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May 2002 Editorial

Look back in anger...or not? (newer = better?)

Author: Lucio Cadeddu

If you are already familiar with our attitude towards HiFi you may already know we - usually - don't believe the hype (said with a strong Chuck D's accent :-)).
More precisely, we don't believe the equation newer = better has one, unique solution. For this reason we sometimes suggest to have a look at the second-hand market (see, for example, our precious S/H HiFi Buying Guide) as we feel one can get more "bang for the buck" with pre-owned pre-loved gear.
I'm not jusy saying used gear is good when you have a tight budget. No, I'm pretty sure there are HiFi components from the past that can easily outperform new ones, both in the same price range and above.

There are many reasons why a component is discontinued and "obsolete sound" is rarely an option. Sometimes the market asks for a new product every year, so manufacturers are forced to design something new (or newish) even if there is no serious technical reason to do that.

Other times a manufacturer is forced to "upgrade" a model because some internal component is no longer available or has just become too expensive (caps, coils, power supply transformers, DACs, chipsets, tubes etc.).
This has nothing to do with "good sound research"!!! It's just a market law.
Do you need some example? CD transports! Are you sure older Philips CD transports are worse than today's standard? Take a CDM 1 (or a CDM 4) and compare it to the new, 100% plastic transports used today.

Not satisfied? Have a look at DAC chipsets. Are you 100% sure the old TDA 1541 S1 or S2 sound worse than today's chipsets? Don't be. Many "new" 0-oversampling DAC's - which are all the rage nowadays - are based on TDA 1541's.
Similarly, you'll be surprised to know how "wanted" are older CD players from Marantz and Philips. I'm referring to CD 960's, CD 94's, CD 94 mkII's and similar machines like Revox B226's etc. Actually, the TDA 1541 has been one of the most widely used chip in "audiophile" CD players (early Meridian's, Naim's, Micromega's...)

Even if you look at the hi-end market things don't change much: many audiophiles consider older Wadia transports and DACs (WT 2000 + 2000 DAC, WT 3200 etc.) still competitive with modern digital gear, if not better. Have you ever compared a Wadia 2000 DAC to some new design? You'll be surprised, to say the least.

Puzzled? Then what about very good sounding tube amps and preamps of the past? Think for a minute: vacuum tubes were the same (if not better!). New circuits are rare, being mainly variations on a Williamson's theme. Good passive components and output transformers were available 30-40 or even 50 years ago as well.
[Excellent Naim Nait inside view]
Naim Nait 1, excellent internal view (circa 1983)

Solid state? Good solid state amplifiers were available even 15-20 years ago. I'm preparing a "look back" article on Naim gear where I'll try to prove that 25-30 years ago stuff was good even following today's standards.
For example, there are many "Naimologists" who swear older versions of the Naim Nait were better sounding than the new ones. I'm lucky enough to own a (mint condition) Naim Nait 1st series...an amplifier that can be a threat even for many "modern" audiophile integrated amps.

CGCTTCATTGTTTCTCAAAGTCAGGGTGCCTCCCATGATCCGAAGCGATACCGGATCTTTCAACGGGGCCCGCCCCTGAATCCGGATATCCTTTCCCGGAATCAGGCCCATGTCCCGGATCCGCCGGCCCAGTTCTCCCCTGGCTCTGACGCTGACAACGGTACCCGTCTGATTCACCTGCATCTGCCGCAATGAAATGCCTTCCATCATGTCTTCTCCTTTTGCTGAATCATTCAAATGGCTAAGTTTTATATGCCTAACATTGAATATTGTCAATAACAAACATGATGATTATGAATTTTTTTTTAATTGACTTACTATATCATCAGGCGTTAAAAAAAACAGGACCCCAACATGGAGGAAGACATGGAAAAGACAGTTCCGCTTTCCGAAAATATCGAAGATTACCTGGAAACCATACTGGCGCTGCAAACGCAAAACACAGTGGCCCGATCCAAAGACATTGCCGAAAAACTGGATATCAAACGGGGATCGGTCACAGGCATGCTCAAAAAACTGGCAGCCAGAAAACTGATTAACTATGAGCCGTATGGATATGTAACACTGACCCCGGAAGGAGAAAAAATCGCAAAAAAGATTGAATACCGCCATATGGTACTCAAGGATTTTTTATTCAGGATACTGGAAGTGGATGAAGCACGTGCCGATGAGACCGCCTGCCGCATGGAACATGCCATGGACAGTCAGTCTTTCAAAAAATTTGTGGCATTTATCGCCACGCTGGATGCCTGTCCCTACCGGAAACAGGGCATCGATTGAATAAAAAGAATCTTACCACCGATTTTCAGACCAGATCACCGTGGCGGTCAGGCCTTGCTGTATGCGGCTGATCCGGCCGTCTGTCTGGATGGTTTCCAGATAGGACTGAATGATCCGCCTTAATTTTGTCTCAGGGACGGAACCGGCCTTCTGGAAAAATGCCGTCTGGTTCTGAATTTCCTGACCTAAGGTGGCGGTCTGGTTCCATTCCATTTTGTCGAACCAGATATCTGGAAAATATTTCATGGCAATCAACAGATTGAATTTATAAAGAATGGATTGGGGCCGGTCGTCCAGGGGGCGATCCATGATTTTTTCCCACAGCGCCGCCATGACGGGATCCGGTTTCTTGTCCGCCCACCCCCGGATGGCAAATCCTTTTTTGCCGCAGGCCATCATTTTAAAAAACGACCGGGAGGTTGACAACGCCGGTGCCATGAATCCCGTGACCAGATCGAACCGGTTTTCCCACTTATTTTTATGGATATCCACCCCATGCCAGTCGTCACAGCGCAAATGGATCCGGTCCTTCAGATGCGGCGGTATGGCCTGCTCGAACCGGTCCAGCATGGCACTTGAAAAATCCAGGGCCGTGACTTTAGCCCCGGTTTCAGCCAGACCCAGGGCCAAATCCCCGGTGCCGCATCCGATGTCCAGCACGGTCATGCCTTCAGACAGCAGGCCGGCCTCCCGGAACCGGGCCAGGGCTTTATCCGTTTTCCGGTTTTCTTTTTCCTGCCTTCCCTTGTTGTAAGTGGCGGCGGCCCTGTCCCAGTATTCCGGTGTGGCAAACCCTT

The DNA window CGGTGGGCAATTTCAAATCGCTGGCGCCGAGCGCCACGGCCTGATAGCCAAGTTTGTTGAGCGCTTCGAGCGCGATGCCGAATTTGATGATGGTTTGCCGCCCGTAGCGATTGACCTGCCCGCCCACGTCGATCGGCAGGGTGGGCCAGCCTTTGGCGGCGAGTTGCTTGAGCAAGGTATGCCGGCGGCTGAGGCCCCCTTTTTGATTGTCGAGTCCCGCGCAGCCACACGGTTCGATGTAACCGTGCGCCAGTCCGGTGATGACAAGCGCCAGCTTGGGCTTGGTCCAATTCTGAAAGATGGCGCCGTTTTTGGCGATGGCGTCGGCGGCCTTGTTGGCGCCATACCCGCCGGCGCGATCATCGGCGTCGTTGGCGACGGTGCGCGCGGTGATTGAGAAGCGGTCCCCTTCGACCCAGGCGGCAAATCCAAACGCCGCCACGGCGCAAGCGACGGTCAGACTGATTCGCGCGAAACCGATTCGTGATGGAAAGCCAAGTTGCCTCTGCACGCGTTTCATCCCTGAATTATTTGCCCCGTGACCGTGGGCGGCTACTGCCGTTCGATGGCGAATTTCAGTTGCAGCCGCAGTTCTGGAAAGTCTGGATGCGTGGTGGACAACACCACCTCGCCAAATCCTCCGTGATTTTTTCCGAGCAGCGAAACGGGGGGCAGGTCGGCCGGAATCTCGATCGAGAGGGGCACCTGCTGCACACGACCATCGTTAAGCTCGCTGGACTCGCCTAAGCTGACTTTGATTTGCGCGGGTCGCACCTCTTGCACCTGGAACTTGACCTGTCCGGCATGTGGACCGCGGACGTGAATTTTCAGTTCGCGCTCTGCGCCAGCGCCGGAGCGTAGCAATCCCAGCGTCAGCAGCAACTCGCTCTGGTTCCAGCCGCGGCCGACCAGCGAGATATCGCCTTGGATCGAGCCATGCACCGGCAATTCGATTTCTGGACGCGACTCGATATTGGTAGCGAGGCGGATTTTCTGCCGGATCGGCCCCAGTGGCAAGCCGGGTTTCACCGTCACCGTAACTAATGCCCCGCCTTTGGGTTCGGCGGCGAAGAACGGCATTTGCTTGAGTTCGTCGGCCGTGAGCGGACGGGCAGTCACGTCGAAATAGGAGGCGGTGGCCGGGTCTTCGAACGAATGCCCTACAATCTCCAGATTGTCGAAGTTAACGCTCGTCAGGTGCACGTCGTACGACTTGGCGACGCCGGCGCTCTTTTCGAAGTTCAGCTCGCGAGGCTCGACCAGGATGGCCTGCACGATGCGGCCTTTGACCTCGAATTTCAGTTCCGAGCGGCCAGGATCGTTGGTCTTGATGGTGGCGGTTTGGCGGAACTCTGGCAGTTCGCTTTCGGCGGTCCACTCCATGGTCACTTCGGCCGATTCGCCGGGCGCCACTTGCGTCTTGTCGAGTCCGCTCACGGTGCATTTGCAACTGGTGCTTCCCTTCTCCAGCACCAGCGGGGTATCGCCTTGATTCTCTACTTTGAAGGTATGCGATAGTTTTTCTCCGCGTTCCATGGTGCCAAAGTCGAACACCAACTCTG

Have a look at the excellent layout of this 20 years old little gem. Good components, law and order everywhere, a damn good Holden & Fisher power supply transformer and everything that makes an amp sound good. Do you think modern, opamps-filled, "audiophile" amplifiers can beat this one? Think again.

Loudspeakers? Are you 100% sure hi-end speakers of, say, 10-15 years ago, can't be competitive with modern stuff? Have you ever considered or compared even older designs such as Quad ESL 57/63, Klipschorn, Tannoy Westminster? I'm sure these old babies can trash more than a modern design, even of the so-called "hi-end" crowd.

The bottom line is: don't count older gear out too easily. We'll try to keep an eye on some bargain from the past, give you good advices on what to seek for and report, from time to time, on our findings. As you can imagine, these things take time but we promise to bring you more "Oldies but Goldies" articles.

Personally, I'm working - as said before - on a review on vintage Naim gear (Naim Nait 1st edition, NAC 12 & NAP 120 preamp + power amp, 3-digits serial numbers!) and on Revox HiFi components belonging to the beloved "B" series.

Of course, everything should be taken with a grain of salt. Do not try to solve the equation older = better on your own, as it can become dangerous, expensive and unsatisfactory in the long run.
Generally speaking, good things from the past are good even for today's standards. Mediocre and bad sounding stuff from the past can be horrible.

Finally, be wise! DO NOT BUY overpriced stuff just because it is old, claimed collectible etc. Many things from the past are just...PLAIN OLD, nothing else.
Take this warning seriously, as I've seen many overpriced components for sale on the Web (E-bay etc.). Just to name an example, immediately after we published the series of articles on the old Garrard Zero 100 turntable (suggested price, if mint, 80 $/Euro), I saw Zero's for sale at 200 $ or even more.

Keep your eyes (and ears) wide open!

© Copyright 2002 Lucio Cadeddu - http://www.tnt-audio.com

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